To get here it is about a 10-15min bus ride or a 30min walk. The bus (No. 106) leaves from outside the cathedral. To walk, head up Kaptol Street away from the cathedral until the end. You should see a convience store on the corner and a tram stop to the right of that. Walk over the tramstop and up the sloping road that leaves off the main road. After about 10mins up here you should see the cemetery off a road on your right - identifiable by a string of cupolas.
Mirogov Cemetery is one of the most beautiful graveyards I have saw together with the Vienna and Havana Cemetery. Althought as a rule, graveyards don't get much of a mention in city guides, in all Zagreb touristic guide it appear because the flickering candles, ornate stonework, flowers and all kinds of artwork make this cemetery a fine art work. Different religions, languages and cultures get the chance to express themselves within this beautiful tree-lined resting place. Many famous people has their garves there (as Drazen Petrovic, Franjo Tudman, Petar Preradovic, Ljudevita Gaja and Stjepan Radic).
1st of November at Mirogoj
Though worth a visit by itself, its absolutely a must on November 1st - "All Saint's Day".
Tens of thousnads of Zabreb inhabitants are going to Miragoj, using free bisses, that shuffle people up there in 30 seconds rhythm.
Entering the cemetry after sunset surprises you even more than on daylight. Zillions of candles, on graves, along the way, forming a big cross etc, fill the mind.
- Arts and Culture
This was the place that surprised me the most in Zagreb. The cemetery was created in 1876 and it has a beautiful architecture (on the inside and outside) and gardens. The arcades are the most interesting part because some columns are covered in Hera and you’ll find some amazing sculptures related to the people who are there (famous Croatians)
Is really a place that shouldn’t be missed and it is considered one of the most beautiful cemetery parks in Europe.
A very pretty cemetery
And visiting Mirogoj is quite an experience - awe inspiring, a little bit amusing, and saddening too.
First off I was so impressed with the beauty of the ivy covered walls. And all the statuary on the older graves. These graves are out to impress. The 'deads' have all their achievements up there on their headstones. Professor of this, doctor of that, won this prize and ... oh well it went on and on. I am not used to bombast on a tombstone, I am more used to - Dearly loved and sadly missed - so I almost got the giggles.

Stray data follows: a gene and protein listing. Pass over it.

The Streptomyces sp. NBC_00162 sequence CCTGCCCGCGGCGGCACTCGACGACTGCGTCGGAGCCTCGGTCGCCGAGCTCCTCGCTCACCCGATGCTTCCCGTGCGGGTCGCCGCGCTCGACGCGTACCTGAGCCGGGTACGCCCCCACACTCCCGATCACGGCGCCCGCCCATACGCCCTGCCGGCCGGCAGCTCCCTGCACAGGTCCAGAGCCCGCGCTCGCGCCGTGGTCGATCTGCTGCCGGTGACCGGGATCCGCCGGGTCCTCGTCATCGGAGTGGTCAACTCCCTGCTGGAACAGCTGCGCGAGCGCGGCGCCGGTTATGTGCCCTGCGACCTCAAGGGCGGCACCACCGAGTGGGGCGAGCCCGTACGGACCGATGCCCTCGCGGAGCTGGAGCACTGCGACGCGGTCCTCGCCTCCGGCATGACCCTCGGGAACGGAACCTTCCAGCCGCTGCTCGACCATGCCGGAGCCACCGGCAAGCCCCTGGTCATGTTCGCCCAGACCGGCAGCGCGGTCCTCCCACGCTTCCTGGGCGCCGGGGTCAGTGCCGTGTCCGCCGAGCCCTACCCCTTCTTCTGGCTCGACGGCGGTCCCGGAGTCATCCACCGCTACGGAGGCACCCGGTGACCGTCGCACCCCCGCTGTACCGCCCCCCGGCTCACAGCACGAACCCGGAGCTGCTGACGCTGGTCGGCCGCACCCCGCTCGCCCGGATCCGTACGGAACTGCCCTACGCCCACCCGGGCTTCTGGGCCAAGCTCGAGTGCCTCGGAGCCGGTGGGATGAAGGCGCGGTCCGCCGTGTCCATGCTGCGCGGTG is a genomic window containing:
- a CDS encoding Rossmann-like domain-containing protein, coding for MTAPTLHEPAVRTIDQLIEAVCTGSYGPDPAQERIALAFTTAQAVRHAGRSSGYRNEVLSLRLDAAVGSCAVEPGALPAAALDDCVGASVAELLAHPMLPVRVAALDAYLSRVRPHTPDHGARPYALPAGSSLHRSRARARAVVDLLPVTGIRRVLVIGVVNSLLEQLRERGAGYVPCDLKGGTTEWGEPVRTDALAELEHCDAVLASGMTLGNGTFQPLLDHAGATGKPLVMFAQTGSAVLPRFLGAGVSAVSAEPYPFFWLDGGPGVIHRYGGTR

Then we passed Tujman's grave. Which is a rather chilling, tilting sheet of dark green marble.
And then we were in the new part of the cemetery - and all the new graves. So many of them. There were a pair of aged parents at the water tip filling a vase for the flowers for their son's grave. And tears came into my eyes.
Zagreb's Main Cemetery
Even if most people would not have going to a cemetary as a must see, Zagreb's Mirogoj Cemetery has got to be an exception. It would have to be one of the most impressive cemeterys in Europe if not the world. Apart from many of Croatia's most famous people being buried here it's architecture, stonework and sculptures alone was enough for me to be impressed.
- Arts and Culture
- Historical Travel
You catch the local 106 bus to Mirogoj cemetery from a stop on Kaptol, just north of the Cathedral. You pay the driver when you board. The bus will be crowded with Zagreb residents taking flowers to the graves of their dead; we did not see any other tourists when we made the trip and were content to stand for the short twisty 10 minute journey. Arrival at Mirogoj is announced by the appearance of the imposingly high cemetery wall on the right hand side of the road. There is more than one bus stop at the cemetery. Few people alighted at the first, so we carried on and disembarked at the second, which is by the impressive and ornamental main entrance gate. The cemetery is more beautiful than many parks, with mature trees and a great variety of different ornamental headstones and grave sculptures, arcade and cupolas, sun and shade, songbirds and woodpeckers. As a tourist I recommend wandering around slowly as the whim takes you but discreetly and respectfully, as others will be here for an entirely other purpose. The draw of the place, apart from its beauty and tranquillity, is its cross-section of history – the vestiges of Austro-Hungarian empire and Yugoslavian communism – the gravestones are raised above the remains of Croats, Serbs and Bosniaks, Jews, Hungarians and Austrians, Italians, communists and war dead. Even if one understands none of the languages etched into the memorials, both individual inscriptions and the humanist message become clear. This is another of the many corners of Central and Eastern Europe impoverished by the loss of greater ethnic diversity. There is also a grand memorial to Franjo Tudjman, which may or may not be to everyone’s taste, depending upon one’s politics, but which leaves no doubt as to his and the country’s perception of his importance in the state’s nation-building in the 1990s.